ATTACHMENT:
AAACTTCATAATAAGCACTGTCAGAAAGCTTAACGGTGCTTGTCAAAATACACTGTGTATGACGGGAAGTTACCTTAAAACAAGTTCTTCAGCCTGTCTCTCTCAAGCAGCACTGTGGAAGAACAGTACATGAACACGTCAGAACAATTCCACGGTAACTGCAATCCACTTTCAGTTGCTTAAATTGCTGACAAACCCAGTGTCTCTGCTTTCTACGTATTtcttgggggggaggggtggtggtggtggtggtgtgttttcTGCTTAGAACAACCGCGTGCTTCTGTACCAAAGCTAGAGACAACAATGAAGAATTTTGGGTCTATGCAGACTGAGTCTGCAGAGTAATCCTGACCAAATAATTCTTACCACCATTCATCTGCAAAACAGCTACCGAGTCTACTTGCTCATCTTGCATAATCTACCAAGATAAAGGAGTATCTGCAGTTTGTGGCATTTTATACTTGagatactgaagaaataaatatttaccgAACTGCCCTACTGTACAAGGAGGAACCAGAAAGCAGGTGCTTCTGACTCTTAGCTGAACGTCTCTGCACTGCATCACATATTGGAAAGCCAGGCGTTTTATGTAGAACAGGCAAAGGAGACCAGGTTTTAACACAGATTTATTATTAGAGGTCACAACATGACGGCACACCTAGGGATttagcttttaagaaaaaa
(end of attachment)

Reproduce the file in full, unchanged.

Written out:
AAACTTCATAATAAGCACTGTCAGAAAGCTTAACGGTGCTTGTCAAAATACACTGTGTATGACGGGAAGTTACCTTAAAACAAGTTCTTCAGCCTGTCTCTCTCAAGCAGCACTGTGGAAGAACAGTACATGAACACGTCAGAACAATTCCACGGTAACTGCAATCCACTTTCAGTTGCTTAAATTGCTGACAAACCCAGTGTCTCTGCTTTCTACGTATTtcttgggggggaggggtggtggtggtggtggtgtgttttcTGCTTAGAACAACCGCGTGCTTCTGTACCAAAGCTAGAGACAACAATGAAGAATTTTGGGTCTATGCAGACTGAGTCTGCAGAGTAATCCTGACCAAATAATTCTTACCACCATTCATCTGCAAAACAGCTACCGAGTCTACTTGCTCATCTTGCATAATCTACCAAGATAAAGGAGTATCTGCAGTTTGTGGCATTTTATACTTGagatactgaagaaataaatatttaccgAACTGCCCTACTGTACAAGGAGGAACCAGAAAGCAGGTGCTTCTGACTCTTAGCTGAACGTCTCTGCACTGCATCACATATTGGAAAGCCAGGCGTTTTATGTAGAACAGGCAAAGGAGACCAGGTTTTAACACAGATTTATTATTAGAGGTCACAACATGACGGCACACCTAGGGATttagcttttaagaaaaaa